Albums Are Getting Too Long
Opinion: In the streaming era, some artists are putting out increasingly long albums. The tactic is increasing sales, but hurting the listening experience.
Image via Getty/Leon Bennett
On the week of June 28, three out of the top five albums on the Billboard 200 had a duration of 50 minutes or more. Polo G’s Hall of Fame has a total of 20 songs, clocking in at 54 minutes; Migos’ Culture III has 19 tracks and runs for one hour and 15 minutes; and Lil Baby and Lil Durk’s joint project The Voice of the Heroes runs for one hour with 18 tracks. This isn’t a new phenomenon, either. In the streaming era, there are no physical limitations on the length of an album, and it’s become common for tracklists to reach or exceed 20 songs.
For years, fans have complained about long albums, and yet artists keep releasing 20-plus-track projects. Minimalism is taking over the fashion and architecture industries, but it seems to have skipped the music industry. So, if less is more everywhere else, why are albums getting longer?
For artists, there are obvious benefits in putting out an extended body of work—more songs usually means more streams. For fans, though, consuming an excessive amount of music from the same artist in one sitting is often tedious and doesn’t make for a great listening experience. The longer a tracklist gets, the more likely there will be redundancies and songs that should have been left on the cutting room floor.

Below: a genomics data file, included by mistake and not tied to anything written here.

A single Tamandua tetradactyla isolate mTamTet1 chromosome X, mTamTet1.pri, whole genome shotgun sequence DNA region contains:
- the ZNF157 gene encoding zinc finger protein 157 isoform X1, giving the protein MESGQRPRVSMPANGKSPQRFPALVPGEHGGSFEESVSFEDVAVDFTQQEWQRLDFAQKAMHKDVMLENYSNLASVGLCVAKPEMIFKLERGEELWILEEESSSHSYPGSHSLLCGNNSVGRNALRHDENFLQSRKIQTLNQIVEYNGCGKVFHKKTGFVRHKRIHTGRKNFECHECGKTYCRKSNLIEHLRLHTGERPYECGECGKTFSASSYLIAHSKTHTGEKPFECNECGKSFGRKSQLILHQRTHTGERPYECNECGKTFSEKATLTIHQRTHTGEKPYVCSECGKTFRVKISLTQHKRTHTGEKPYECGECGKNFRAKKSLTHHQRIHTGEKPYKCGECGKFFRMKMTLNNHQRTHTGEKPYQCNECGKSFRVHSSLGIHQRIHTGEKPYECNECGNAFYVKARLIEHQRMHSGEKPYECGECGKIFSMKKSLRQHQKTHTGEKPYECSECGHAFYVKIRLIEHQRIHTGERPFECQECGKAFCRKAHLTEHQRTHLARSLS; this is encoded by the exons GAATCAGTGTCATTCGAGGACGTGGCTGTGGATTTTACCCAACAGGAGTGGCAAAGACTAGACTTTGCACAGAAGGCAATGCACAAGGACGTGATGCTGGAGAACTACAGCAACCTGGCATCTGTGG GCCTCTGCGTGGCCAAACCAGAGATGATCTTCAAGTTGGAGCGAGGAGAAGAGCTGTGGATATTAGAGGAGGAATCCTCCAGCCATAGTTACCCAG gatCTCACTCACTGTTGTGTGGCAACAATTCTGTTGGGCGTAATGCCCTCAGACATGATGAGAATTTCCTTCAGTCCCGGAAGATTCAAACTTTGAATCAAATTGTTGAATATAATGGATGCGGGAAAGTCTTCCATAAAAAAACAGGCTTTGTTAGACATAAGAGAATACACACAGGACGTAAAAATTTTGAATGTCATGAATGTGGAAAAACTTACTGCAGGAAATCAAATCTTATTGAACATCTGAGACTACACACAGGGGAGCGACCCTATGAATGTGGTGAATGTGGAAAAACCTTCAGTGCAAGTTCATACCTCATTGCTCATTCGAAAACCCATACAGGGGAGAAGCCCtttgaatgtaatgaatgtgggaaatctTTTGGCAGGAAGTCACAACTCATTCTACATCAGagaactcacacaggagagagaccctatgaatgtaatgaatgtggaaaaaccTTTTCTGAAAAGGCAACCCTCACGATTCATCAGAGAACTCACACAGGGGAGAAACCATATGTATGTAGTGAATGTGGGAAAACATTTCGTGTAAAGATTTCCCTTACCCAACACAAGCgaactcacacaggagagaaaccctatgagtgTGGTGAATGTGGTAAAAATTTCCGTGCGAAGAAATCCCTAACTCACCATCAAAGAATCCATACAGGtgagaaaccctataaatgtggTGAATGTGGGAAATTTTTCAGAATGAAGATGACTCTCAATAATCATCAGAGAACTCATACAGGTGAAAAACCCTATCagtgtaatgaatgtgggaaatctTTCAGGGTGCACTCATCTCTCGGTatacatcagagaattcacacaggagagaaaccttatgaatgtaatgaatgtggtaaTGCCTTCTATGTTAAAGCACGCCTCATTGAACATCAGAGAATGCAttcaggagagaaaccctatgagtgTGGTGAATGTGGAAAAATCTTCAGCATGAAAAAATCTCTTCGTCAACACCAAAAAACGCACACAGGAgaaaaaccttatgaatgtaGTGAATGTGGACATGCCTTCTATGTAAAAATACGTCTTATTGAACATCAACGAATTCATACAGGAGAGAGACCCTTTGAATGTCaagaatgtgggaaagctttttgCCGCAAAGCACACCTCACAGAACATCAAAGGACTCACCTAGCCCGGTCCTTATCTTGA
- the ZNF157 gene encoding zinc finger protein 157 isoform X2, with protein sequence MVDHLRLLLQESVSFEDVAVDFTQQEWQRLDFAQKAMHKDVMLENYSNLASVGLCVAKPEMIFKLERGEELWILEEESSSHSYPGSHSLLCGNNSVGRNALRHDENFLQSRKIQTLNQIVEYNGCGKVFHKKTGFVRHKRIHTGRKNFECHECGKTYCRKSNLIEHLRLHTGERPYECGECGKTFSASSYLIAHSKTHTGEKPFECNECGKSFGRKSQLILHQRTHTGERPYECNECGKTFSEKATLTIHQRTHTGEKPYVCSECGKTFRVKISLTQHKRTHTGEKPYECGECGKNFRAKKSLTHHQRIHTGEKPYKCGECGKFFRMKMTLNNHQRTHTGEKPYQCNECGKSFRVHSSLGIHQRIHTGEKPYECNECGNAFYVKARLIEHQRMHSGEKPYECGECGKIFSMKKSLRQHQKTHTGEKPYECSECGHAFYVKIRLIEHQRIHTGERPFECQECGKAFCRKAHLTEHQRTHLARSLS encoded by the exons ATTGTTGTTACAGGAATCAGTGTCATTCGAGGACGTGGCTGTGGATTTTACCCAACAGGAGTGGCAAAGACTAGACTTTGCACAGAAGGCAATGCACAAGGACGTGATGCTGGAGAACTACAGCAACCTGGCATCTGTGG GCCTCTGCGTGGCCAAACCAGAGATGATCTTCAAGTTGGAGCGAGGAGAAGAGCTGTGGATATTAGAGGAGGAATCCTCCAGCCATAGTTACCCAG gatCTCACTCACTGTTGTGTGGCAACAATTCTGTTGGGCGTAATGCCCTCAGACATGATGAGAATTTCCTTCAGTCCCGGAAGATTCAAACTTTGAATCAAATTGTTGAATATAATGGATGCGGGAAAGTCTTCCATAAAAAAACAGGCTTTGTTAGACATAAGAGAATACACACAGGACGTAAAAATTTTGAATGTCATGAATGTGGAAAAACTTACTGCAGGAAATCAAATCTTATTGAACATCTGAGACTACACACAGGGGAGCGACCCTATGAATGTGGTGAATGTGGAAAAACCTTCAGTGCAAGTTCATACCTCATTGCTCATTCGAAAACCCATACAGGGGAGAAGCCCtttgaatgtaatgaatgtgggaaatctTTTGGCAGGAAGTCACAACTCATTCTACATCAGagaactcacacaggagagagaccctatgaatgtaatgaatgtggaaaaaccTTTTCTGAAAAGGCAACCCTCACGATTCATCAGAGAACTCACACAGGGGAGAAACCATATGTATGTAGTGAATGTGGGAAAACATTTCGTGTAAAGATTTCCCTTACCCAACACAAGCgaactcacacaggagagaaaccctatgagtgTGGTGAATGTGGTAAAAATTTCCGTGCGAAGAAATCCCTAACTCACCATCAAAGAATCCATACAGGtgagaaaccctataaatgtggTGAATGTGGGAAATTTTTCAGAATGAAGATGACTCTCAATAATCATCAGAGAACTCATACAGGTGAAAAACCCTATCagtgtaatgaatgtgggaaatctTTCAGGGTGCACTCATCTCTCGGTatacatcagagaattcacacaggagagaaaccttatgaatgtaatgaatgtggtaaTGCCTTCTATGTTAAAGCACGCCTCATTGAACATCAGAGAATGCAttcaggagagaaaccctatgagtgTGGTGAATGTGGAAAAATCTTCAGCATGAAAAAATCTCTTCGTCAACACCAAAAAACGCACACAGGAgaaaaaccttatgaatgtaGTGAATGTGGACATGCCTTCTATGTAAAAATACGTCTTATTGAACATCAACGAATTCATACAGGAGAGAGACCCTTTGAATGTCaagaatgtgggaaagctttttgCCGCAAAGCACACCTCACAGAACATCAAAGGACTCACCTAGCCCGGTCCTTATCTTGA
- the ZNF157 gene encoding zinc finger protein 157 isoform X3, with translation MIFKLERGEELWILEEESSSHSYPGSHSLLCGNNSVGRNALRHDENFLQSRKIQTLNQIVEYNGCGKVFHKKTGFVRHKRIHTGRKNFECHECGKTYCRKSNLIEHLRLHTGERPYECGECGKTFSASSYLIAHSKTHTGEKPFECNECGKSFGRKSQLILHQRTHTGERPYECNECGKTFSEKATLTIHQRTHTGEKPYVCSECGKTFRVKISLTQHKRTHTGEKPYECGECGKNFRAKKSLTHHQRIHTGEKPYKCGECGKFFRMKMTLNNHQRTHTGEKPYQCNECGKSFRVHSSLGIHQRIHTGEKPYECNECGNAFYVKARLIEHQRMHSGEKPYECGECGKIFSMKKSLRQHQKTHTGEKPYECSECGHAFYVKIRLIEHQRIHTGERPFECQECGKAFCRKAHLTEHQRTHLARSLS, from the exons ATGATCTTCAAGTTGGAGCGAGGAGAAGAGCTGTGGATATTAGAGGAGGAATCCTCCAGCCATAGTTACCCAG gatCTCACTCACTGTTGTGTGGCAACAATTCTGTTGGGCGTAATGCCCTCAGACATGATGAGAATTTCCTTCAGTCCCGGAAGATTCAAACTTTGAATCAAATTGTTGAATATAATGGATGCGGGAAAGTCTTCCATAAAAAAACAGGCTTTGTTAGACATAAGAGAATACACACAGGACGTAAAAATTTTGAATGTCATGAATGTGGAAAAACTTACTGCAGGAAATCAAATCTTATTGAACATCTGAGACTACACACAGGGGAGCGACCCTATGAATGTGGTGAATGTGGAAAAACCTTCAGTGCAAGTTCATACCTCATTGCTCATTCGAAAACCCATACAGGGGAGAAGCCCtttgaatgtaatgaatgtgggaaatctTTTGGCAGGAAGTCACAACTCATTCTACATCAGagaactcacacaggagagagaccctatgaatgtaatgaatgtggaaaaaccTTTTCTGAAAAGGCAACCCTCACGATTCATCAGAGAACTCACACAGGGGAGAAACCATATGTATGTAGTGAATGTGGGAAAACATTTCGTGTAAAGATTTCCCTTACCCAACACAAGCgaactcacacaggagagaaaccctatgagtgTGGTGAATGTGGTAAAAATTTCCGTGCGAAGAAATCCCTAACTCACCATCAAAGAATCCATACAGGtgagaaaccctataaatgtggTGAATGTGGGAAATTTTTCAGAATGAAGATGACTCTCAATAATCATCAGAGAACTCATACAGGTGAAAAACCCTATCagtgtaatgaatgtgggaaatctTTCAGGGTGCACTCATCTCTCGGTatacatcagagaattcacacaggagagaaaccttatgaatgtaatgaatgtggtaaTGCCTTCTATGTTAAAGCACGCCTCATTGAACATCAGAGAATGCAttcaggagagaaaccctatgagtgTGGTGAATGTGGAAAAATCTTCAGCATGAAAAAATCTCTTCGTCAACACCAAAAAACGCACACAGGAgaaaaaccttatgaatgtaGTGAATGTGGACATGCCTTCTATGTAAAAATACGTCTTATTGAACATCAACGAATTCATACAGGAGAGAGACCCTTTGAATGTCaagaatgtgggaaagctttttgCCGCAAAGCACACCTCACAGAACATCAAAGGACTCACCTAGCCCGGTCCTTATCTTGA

If you ask any rap fan about long albums over the past five years, there are a few examples that will be mentioned more than others. In 2016, Drake released Views, a 20-song album with a runtime of one hour and 21 minutes (naturally, it broke streaming records at the time). In 2017, Chris Brown dropped his 45-track album Heartbreak on a Full Moon, which clocked in at two hours and 38 minutes. In January 2018, the Migos followed with Culture II, a 24-track album that ran for an hour and 45 minutes. Then, six months later, Drake dropped his 25-track project Scorpion. The LP was intended to be a double disc, and the project ran for one hour and 30 minutes.
According toRolling Stone, the duration of the top five streamed albums on Spotify rose almost 10 minutes between 2013 and 2018, to an average of 60 minutes. Although, as Pitchfork points out, there were times in the late ‘‘90s and early 2000s when the average rap album was even longer than it is now. But double albums like OutKast’s Speakerboxxx/The Love Below or Dipset’s Diplomatic Immunity were the result of calculated decisions in an era of physical production costs, whereas long albums in today’s streaming era often lack artistic intention.